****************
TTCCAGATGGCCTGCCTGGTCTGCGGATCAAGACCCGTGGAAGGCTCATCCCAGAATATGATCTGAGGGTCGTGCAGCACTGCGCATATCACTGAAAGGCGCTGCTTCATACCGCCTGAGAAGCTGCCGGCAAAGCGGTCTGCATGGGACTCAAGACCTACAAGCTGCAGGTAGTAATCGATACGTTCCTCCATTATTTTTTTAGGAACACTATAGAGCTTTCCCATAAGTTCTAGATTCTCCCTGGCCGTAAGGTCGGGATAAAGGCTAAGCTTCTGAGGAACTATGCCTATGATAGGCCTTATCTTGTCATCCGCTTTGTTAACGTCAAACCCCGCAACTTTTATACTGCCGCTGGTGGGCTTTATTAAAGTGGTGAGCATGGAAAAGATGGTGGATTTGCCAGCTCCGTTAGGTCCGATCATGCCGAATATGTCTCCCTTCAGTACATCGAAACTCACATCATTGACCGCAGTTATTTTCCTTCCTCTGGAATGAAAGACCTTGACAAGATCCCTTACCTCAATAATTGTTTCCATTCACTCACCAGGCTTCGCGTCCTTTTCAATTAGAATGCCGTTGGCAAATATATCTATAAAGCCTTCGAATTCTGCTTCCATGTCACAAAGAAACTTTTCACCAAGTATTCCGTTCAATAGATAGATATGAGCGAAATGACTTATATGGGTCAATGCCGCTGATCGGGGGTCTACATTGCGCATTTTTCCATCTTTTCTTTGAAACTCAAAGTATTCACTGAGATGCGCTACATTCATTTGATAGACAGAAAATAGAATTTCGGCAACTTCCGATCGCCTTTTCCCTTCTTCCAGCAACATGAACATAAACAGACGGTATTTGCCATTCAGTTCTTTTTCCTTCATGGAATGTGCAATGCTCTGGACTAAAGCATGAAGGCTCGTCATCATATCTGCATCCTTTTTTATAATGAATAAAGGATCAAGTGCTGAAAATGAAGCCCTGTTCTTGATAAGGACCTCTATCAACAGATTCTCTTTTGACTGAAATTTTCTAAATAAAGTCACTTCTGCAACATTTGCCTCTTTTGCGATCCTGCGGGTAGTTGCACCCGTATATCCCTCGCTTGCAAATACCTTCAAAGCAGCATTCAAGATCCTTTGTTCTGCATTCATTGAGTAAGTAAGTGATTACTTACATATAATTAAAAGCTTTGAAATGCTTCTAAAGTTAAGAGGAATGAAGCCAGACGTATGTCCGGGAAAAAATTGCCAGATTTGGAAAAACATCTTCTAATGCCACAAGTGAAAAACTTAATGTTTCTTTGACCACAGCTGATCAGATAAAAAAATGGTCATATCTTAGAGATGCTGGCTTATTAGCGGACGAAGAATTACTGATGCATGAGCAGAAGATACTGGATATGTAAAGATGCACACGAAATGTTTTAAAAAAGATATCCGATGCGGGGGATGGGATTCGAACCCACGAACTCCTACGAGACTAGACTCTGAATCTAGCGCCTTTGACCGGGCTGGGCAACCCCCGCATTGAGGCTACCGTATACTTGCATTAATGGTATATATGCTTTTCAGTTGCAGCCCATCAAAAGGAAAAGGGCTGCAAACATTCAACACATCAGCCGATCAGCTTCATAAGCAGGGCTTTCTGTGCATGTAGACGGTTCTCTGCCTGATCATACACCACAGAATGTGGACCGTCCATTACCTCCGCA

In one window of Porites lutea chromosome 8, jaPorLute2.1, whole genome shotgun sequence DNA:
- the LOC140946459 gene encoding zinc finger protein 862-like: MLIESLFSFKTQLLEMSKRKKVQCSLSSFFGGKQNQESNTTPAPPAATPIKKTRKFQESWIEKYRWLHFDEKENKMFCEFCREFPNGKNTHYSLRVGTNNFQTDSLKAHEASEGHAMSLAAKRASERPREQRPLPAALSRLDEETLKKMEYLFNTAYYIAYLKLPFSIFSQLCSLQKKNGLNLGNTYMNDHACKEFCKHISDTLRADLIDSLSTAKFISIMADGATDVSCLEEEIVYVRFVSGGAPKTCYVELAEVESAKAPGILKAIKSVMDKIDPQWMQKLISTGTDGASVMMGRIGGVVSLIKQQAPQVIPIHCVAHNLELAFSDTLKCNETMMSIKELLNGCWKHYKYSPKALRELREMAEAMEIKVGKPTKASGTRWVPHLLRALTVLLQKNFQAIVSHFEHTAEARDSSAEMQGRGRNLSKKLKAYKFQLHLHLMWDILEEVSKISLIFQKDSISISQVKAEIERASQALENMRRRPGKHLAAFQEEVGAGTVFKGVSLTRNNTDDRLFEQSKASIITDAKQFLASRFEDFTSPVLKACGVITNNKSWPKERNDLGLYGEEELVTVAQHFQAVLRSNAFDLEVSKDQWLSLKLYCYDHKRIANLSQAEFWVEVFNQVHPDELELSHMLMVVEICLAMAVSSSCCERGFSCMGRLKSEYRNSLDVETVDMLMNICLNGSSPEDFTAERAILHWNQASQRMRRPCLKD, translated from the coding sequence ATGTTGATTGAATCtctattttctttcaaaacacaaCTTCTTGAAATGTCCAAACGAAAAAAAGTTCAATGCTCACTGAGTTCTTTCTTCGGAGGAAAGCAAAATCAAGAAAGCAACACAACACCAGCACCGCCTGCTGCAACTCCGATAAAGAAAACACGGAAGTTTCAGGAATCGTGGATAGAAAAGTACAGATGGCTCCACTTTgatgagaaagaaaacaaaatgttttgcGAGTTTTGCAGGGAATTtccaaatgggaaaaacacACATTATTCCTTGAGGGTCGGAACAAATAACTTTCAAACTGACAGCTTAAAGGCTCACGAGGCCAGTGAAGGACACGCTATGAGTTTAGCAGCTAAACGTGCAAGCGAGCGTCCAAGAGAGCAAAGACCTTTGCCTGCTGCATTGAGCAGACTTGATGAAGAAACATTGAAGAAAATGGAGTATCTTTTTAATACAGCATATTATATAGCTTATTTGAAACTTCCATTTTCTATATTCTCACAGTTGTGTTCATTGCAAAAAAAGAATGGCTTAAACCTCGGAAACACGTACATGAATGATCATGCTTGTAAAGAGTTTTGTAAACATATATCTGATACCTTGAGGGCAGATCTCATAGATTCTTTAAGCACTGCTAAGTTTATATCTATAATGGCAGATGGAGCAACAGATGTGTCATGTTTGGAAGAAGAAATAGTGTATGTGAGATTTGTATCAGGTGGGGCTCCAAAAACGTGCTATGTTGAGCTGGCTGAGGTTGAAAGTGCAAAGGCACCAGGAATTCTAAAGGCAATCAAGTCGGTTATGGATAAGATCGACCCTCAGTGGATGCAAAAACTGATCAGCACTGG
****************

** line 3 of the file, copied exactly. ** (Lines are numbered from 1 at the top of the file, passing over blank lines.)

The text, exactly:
- the LOC140946459 gene encoding zinc finger protein 862-like: MLIESLFSFKTQLLEMSKRKKVQCSLSSFFGGKQNQESNTTPAPPAATPIKKTRKFQESWIEKYRWLHFDEKENKMFCEFCREFPNGKNTHYSLRVGTNNFQTDSLKAHEASEGHAMSLAAKRASERPREQRPLPAALSRLDEETLKKMEYLFNTAYYIAYLKLPFSIFSQLCSLQKKNGLNLGNTYMNDHACKEFCKHISDTLRADLIDSLSTAKFISIMADGATDVSCLEEEIVYVRFVSGGAPKTCYVELAEVESAKAPGILKAIKSVMDKIDPQWMQKLISTGTDGASVMMGRIGGVVSLIKQQAPQVIPIHCVAHNLELAFSDTLKCNETMMSIKELLNGCWKHYKYSPKALRELREMAEAMEIKVGKPTKASGTRWVPHLLRALTVLLQKNFQAIVSHFEHTAEARDSSAEMQGRGRNLSKKLKAYKFQLHLHLMWDILEEVSKISLIFQKDSISISQVKAEIERASQALENMRRRPGKHLAAFQEEVGAGTVFKGVSLTRNNTDDRLFEQSKASIITDAKQFLASRFEDFTSPVLKACGVITNNKSWPKERNDLGLYGEEELVTVAQHFQAVLRSNAFDLEVSKDQWLSLKLYCYDHKRIANLSQAEFWVEVFNQVHPDELELSHMLMVVEICLAMAVSSSCCERGFSCMGRLKSEYRNSLDVETVDMLMNICLNGSSPEDFTAERAILHWNQASQRMRRPCLKD, translated from the coding sequence ATGTTGATTGAATCtctattttctttcaaaacacaaCTTCTTGAAATGTCCAAACGAAAAAAAGTTCAATGCTCACTGAGTTCTTTCTTCGGAGGAAAGCAAAATCAAGAAAGCAACACAACACCAGCACCGCCTGCTGCAACTCCGATAAAGAAAACACGGAAGTTTCAGGAATCGTGGATAGAAAAGTACAGATGGCTCCACTTTgatgagaaagaaaacaaaatgttttgcGAGTTTTGCAGGGAATTtccaaatgggaaaaacacACATTATTCCTTGAGGGTCGGAACAAATAACTTTCAAACTGACAGCTTAAAGGCTCACGAGGCCAGTGAAGGACACGCTATGAGTTTAGCAGCTAAACGTGCAAGCGAGCGTCCAAGAGAGCAAAGACCTTTGCCTGCTGCATTGAGCAGACTTGATGAAGAAACATTGAAGAAAATGGAGTATCTTTTTAATACAGCATATTATATAGCTTATTTGAAACTTCCATTTTCTATATTCTCACAGTTGTGTTCATTGCAAAAAAAGAATGGCTTAAACCTCGGAAACACGTACATGAATGATCATGCTTGTAAAGAGTTTTGTAAACATATATCTGATACCTTGAGGGCAGATCTCATAGATTCTTTAAGCACTGCTAAGTTTATATCTATAATGGCAGATGGAGCAACAGATGTGTCATGTTTGGAAGAAGAAATAGTGTATGTGAGATTTGTATCAGGTGGGGCTCCAAAAACGTGCTATGTTGAGCTGGCTGAGGTTGAAAGTGCAAAGGCACCAGGAATTCTAAAGGCAATCAAGTCGGTTATGGATAAGATCGACCCTCAGTGGATGCAAAAACTGATCAGCACTGG